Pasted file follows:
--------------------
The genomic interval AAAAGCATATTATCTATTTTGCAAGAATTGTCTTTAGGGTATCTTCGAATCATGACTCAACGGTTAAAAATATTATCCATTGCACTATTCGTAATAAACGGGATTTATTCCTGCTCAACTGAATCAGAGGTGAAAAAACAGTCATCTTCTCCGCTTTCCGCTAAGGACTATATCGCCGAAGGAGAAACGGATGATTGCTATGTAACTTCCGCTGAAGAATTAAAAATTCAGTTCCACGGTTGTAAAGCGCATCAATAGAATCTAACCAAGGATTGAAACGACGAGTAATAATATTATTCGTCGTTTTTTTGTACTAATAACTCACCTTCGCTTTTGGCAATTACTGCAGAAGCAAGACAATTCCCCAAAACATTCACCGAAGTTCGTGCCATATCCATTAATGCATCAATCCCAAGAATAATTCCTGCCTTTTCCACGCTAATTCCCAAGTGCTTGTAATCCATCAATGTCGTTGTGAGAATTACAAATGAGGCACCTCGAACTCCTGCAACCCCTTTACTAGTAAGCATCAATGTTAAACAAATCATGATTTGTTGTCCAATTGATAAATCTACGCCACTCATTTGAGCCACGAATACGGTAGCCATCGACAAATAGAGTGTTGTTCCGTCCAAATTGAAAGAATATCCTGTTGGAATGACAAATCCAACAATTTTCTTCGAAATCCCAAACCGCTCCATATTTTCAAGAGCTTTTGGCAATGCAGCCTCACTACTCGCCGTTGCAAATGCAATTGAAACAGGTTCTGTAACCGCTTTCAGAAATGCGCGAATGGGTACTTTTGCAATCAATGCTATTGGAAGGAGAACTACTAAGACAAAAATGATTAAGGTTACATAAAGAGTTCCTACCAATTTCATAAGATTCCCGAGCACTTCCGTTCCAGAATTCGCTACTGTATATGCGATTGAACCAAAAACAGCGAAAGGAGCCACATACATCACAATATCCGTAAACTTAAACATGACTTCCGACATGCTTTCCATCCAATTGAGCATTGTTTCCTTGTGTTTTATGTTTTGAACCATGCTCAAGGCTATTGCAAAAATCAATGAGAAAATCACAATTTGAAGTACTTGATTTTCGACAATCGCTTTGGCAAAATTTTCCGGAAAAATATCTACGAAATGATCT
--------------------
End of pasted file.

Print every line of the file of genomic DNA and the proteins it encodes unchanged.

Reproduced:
The genomic interval AAAAGCATATTATCTATTTTGCAAGAATTGTCTTTAGGGTATCTTCGAATCATGACTCAACGGTTAAAAATATTATCCATTGCACTATTCGTAATAAACGGGATTTATTCCTGCTCAACTGAATCAGAGGTGAAAAAACAGTCATCTTCTCCGCTTTCCGCTAAGGACTATATCGCCGAAGGAGAAACGGATGATTGCTATGTAACTTCCGCTGAAGAATTAAAAATTCAGTTCCACGGTTGTAAAGCGCATCAATAGAATCTAACCAAGGATTGAAACGACGAGTAATAATATTATTCGTCGTTTTTTTGTACTAATAACTCACCTTCGCTTTTGGCAATTACTGCAGAAGCAAGACAATTCCCCAAAACATTCACCGAAGTTCGTGCCATATCCATTAATGCATCAATCCCAAGAATAATTCCTGCCTTTTCCACGCTAATTCCCAAGTGCTTGTAATCCATCAATGTCGTTGTGAGAATTACAAATGAGGCACCTCGAACTCCTGCAACCCCTTTACTAGTAAGCATCAATGTTAAACAAATCATGATTTGTTGTCCAATTGATAAATCTACGCCACTCATTTGAGCCACGAATACGGTAGCCATCGACAAATAGAGTGTTGTTCCGTCCAAATTGAAAGAATATCCTGTTGGAATGACAAATCCAACAATTTTCTTCGAAATCCCAAACCGCTCCATATTTTCAAGAGCTTTTGGCAATGCAGCCTCACTACTCGCCGTTGCAAATGCAATTGAAACAGGTTCTGTAACCGCTTTCAGAAATGCGCGAATGGGTACTTTTGCAATCAATGCTATTGGAAGGAGAACTACTAAGACAAAAATGATTAAGGTTACATAAAGAGTTCCTACCAATTTCATAAGATTCCCGAGCACTTCCGTTCCAGAATTCGCTACTGTATATGCGATTGAACCAAAAACAGCGAAAGGAGCCACATACATCACAATATCCGTAAACTTAAACATGACTTCCGACATGCTTTCCATCCAATTGAGCATTGTTTCCTTGTGTTTTATGTTTTGAACCATGCTCAAGGCTATTGCAAAAATCAATGAGAAAATCACAATTTGAAGTACTTGATTTTCGACAATCGCTTTGGCAAAATTTTCCGGAAAAATATCTACGAAATGATCT